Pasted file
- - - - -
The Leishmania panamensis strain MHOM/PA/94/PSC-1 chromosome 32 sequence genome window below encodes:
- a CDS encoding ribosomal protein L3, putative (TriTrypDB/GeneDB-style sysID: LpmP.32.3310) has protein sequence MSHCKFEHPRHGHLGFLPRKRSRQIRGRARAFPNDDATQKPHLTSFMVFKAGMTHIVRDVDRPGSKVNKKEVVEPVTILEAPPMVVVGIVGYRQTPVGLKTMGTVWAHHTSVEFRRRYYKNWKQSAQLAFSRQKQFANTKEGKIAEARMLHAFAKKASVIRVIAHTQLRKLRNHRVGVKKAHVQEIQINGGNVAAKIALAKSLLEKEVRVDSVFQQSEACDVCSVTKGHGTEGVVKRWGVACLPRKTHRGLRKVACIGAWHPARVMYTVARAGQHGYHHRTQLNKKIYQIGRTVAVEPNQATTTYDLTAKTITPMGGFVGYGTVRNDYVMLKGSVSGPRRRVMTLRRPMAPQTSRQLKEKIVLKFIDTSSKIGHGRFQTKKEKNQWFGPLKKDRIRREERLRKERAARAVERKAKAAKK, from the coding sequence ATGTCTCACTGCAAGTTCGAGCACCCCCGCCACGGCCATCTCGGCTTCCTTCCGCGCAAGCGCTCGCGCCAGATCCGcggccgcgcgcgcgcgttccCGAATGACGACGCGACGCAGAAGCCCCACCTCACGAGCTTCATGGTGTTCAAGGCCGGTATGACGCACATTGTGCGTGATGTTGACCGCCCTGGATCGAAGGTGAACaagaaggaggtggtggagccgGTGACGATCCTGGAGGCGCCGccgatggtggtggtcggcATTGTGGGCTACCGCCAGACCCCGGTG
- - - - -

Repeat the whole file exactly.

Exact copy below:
The Leishmania panamensis strain MHOM/PA/94/PSC-1 chromosome 32 sequence genome window below encodes:
- a CDS encoding ribosomal protein L3, putative (TriTrypDB/GeneDB-style sysID: LpmP.32.3310) has protein sequence MSHCKFEHPRHGHLGFLPRKRSRQIRGRARAFPNDDATQKPHLTSFMVFKAGMTHIVRDVDRPGSKVNKKEVVEPVTILEAPPMVVVGIVGYRQTPVGLKTMGTVWAHHTSVEFRRRYYKNWKQSAQLAFSRQKQFANTKEGKIAEARMLHAFAKKASVIRVIAHTQLRKLRNHRVGVKKAHVQEIQINGGNVAAKIALAKSLLEKEVRVDSVFQQSEACDVCSVTKGHGTEGVVKRWGVACLPRKTHRGLRKVACIGAWHPARVMYTVARAGQHGYHHRTQLNKKIYQIGRTVAVEPNQATTTYDLTAKTITPMGGFVGYGTVRNDYVMLKGSVSGPRRRVMTLRRPMAPQTSRQLKEKIVLKFIDTSSKIGHGRFQTKKEKNQWFGPLKKDRIRREERLRKERAARAVERKAKAAKK, from the coding sequence ATGTCTCACTGCAAGTTCGAGCACCCCCGCCACGGCCATCTCGGCTTCCTTCCGCGCAAGCGCTCGCGCCAGATCCGcggccgcgcgcgcgcgttccCGAATGACGACGCGACGCAGAAGCCCCACCTCACGAGCTTCATGGTGTTCAAGGCCGGTATGACGCACATTGTGCGTGATGTTGACCGCCCTGGATCGAAGGTGAACaagaaggaggtggtggagccgGTGACGATCCTGGAGGCGCCGccgatggtggtggtcggcATTGTGGGCTACCGCCAGACCCCGGTG